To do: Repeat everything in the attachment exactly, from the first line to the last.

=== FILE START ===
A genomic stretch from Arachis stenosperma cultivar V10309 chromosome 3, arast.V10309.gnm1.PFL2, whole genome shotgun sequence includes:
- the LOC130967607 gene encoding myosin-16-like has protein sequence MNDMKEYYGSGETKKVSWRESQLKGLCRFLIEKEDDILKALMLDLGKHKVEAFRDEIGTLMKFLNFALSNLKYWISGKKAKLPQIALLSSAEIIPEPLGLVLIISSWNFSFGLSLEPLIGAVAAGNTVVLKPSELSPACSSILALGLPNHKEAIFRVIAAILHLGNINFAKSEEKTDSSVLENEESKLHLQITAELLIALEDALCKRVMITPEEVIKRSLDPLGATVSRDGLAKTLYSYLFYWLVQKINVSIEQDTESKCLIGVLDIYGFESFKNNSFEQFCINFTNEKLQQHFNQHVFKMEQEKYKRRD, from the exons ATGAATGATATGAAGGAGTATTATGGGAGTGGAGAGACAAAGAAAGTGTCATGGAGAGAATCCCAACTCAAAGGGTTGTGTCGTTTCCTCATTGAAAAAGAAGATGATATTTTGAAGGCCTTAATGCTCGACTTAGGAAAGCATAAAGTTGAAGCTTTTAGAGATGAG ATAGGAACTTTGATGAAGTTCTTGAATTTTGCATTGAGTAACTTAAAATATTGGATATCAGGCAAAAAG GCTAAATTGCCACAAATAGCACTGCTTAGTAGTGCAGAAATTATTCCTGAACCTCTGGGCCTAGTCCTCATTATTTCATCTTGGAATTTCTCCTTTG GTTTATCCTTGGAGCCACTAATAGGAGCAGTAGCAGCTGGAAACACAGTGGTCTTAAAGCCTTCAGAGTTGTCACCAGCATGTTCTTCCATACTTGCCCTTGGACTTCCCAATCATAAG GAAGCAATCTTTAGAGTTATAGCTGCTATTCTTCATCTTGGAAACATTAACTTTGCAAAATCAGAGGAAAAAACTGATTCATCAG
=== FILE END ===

A genomic stretch from Arachis stenosperma cultivar V10309 chromosome 3, arast.V10309.gnm1.PFL2, whole genome shotgun sequence includes:
- the LOC130967607 gene encoding myosin-16-like has protein sequence MNDMKEYYGSGETKKVSWRESQLKGLCRFLIEKEDDILKALMLDLGKHKVEAFRDEIGTLMKFLNFALSNLKYWISGKKAKLPQIALLSSAEIIPEPLGLVLIISSWNFSFGLSLEPLIGAVAAGNTVVLKPSELSPACSSILALGLPNHKEAIFRVIAAILHLGNINFAKSEEKTDSSVLENEESKLHLQITAELLIALEDALCKRVMITPEEVIKRSLDPLGATVSRDGLAKTLYSYLFYWLVQKINVSIEQDTESKCLIGVLDIYGFESFKNNSFEQFCINFTNEKLQQHFNQHVFKMEQEKYKRRD, from the exons ATGAATGATATGAAGGAGTATTATGGGAGTGGAGAGACAAAGAAAGTGTCATGGAGAGAATCCCAACTCAAAGGGTTGTGTCGTTTCCTCATTGAAAAAGAAGATGATATTTTGAAGGCCTTAATGCTCGACTTAGGAAAGCATAAAGTTGAAGCTTTTAGAGATGAG ATAGGAACTTTGATGAAGTTCTTGAATTTTGCATTGAGTAACTTAAAATATTGGATATCAGGCAAAAAG GCTAAATTGCCACAAATAGCACTGCTTAGTAGTGCAGAAATTATTCCTGAACCTCTGGGCCTAGTCCTCATTATTTCATCTTGGAATTTCTCCTTTG GTTTATCCTTGGAGCCACTAATAGGAGCAGTAGCAGCTGGAAACACAGTGGTCTTAAAGCCTTCAGAGTTGTCACCAGCATGTTCTTCCATACTTGCCCTTGGACTTCCCAATCATAAG GAAGCAATCTTTAGAGTTATAGCTGCTATTCTTCATCTTGGAAACATTAACTTTGCAAAATCAGAGGAAAAAACTGATTCATCAG